Back to Issue Thirty-Nine




I show up with my convincing accent and a middle-school vocabulary

my love of the sea, the sun, terraced hillsides, olive trees, the motorbike’s tilt, luminous hunks of watermelon on a white plate, the same things tourists

imagine make them special

not precluding a quickly built hotel

a sewage treatment plant 2 km east of the popular beach

and I mean, you have to burn the garbage somewhere

with my haphazard grammar sprung from the refusal

to gender myself in a language

in which the requirement for being a person, for speaking –

we aren’t precious about the sea when we stop to bathe on the return trip from Vathy

we aren’t perfunctory either

we pull off at a small – you could call it a beach – you would never notice

in one gesture you peel and fling your shirt

right next to the ring road

diagonal waves, minimal plastic

smooth dark stones huge as loaves of bread

walking on them stretches your foot soles

if unaccustomed it can hurt a bit

a gender neutral word for living creature is “plasma”

plasmata can do what people can’t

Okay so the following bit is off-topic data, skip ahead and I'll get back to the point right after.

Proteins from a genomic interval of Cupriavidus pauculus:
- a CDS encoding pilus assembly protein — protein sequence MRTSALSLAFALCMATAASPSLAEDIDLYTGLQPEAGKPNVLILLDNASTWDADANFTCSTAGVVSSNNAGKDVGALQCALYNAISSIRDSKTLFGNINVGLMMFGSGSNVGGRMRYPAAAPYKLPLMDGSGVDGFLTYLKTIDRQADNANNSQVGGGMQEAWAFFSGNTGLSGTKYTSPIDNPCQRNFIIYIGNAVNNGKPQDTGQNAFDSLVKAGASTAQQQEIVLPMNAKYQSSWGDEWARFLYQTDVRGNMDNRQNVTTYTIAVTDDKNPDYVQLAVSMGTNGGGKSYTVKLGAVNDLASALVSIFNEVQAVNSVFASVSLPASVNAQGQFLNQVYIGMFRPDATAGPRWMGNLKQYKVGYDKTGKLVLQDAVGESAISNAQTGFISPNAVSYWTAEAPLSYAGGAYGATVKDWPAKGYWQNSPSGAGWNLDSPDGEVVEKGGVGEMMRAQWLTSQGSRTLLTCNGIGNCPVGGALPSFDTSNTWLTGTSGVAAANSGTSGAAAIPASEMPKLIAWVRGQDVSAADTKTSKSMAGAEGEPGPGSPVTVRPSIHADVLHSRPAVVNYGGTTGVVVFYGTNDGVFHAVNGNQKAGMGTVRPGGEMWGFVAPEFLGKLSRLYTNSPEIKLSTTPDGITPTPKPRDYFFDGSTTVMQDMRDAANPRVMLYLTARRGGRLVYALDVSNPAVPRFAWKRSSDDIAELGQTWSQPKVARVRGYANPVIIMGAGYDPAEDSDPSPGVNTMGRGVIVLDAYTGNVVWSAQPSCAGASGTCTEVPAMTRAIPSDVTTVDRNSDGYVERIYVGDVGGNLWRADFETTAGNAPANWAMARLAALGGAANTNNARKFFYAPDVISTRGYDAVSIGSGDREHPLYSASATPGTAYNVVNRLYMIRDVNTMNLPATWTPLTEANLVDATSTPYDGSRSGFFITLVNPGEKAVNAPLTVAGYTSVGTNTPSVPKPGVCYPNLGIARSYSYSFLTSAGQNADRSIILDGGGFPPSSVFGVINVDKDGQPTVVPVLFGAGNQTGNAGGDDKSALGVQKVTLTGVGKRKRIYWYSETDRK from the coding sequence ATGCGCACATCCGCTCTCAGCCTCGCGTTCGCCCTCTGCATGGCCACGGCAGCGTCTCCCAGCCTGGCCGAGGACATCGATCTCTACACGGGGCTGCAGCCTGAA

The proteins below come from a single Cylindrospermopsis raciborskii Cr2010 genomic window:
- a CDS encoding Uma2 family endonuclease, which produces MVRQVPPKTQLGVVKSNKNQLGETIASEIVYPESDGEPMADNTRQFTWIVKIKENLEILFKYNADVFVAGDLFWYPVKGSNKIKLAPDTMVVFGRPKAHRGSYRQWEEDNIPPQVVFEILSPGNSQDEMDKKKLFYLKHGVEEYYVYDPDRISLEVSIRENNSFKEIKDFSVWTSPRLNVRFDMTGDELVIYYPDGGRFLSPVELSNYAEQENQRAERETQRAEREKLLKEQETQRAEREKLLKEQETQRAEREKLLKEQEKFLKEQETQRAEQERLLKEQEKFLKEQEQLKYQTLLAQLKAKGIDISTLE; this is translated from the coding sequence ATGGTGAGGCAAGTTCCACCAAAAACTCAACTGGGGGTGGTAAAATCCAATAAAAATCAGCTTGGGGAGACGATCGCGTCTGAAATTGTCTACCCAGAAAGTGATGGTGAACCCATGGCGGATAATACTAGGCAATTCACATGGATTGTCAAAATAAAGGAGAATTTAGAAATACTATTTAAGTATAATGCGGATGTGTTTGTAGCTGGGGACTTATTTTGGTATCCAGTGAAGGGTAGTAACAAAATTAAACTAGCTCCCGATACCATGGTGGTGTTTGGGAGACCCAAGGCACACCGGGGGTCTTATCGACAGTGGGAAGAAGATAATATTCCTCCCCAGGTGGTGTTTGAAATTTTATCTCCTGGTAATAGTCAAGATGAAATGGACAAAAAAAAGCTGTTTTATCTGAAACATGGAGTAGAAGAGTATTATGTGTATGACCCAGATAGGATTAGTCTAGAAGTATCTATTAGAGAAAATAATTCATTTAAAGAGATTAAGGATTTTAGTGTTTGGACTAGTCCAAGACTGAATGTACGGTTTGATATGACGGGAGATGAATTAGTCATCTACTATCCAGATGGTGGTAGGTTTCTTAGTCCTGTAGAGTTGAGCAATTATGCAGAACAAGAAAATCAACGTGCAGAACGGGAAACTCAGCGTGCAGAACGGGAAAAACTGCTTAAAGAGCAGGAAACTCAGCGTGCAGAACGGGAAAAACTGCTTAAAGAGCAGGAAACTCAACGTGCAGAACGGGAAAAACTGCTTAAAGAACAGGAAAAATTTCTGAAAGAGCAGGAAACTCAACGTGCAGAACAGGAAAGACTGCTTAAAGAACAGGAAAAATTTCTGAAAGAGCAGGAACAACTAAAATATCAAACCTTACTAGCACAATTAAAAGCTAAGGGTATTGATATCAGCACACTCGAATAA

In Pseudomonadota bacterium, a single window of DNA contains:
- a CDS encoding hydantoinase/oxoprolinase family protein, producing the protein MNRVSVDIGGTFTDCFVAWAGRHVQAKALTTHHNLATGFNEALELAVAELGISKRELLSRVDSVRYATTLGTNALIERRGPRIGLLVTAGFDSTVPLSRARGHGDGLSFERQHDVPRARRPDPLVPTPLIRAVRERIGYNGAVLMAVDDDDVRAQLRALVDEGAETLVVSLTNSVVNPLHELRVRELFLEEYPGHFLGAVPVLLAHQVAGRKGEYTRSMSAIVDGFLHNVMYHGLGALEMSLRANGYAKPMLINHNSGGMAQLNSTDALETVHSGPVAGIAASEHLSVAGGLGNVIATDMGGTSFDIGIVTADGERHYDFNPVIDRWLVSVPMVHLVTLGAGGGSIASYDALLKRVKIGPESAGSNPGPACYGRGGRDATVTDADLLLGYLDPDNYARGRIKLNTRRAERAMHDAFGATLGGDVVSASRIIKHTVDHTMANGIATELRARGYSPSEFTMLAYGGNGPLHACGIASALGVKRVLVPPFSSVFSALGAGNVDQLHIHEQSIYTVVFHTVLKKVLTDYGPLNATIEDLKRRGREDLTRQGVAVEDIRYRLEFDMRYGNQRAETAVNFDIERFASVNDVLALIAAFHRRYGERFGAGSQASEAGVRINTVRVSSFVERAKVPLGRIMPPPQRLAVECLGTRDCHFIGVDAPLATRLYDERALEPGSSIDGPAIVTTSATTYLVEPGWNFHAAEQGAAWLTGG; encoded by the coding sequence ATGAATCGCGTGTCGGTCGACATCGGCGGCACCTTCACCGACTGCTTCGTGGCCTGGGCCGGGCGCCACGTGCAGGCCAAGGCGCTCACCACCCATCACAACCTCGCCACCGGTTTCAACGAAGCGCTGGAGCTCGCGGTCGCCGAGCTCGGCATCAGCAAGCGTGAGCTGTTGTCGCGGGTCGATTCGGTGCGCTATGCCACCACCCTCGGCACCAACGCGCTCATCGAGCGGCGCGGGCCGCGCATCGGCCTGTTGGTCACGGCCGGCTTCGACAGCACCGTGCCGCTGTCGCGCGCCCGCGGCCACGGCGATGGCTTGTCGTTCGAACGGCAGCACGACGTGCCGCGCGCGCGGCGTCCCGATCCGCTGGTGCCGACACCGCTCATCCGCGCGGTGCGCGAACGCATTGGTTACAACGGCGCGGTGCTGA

a friend tells me

you have to shoo cats from the fish restaurant if you want to eat in peace

if you give them even one scrap

they don’t leave you alone






it is easy to use a word
like ‘breathtaking’

to describe the idea
but not the feeling

of water you don’t touch

you stand on a bluff
watching cargo ships slide on it

in mid-size port towns with no tourists
starving cats see it sparkling like this

from the other side of his life it sparkles
next to the cement plant next to the waste processing facility

four kilometers away a chain of cafes and an ouzeri
with narrow cane-bottomed chairs that hurt your ass overlook it

on windy days the whitecaps resemble distant sheep

from the yard it’s new each time she sees it

a phrase at the tip of her mind she meant to say, did she already say
like little sheep? but today it sparkles

until conditions change it sparkles like this

officials don’t mention it

when they cite the bounds of territorial waters
to prohibit rescue boats from docking

in their personal libraries
some of the poetry describes it catching light

it is easy to imagine

using certain phrases
avoiding others
to deflect what doesn’t sparkle like this

it is easy
to imagine one such poem recited at a future occasion

in honor of an influential donor
or a dead politician

where you can be sure
from most angles the water will



Ari Banias is the author of A Symmetry (W. W. Norton, 2021), and Anybody (W. W. Norton, 2016), which was a finalist for the Kate Tufts Discovery Award and the PEN Center USA Literary Award. He lives and teaches in the Bay Area.

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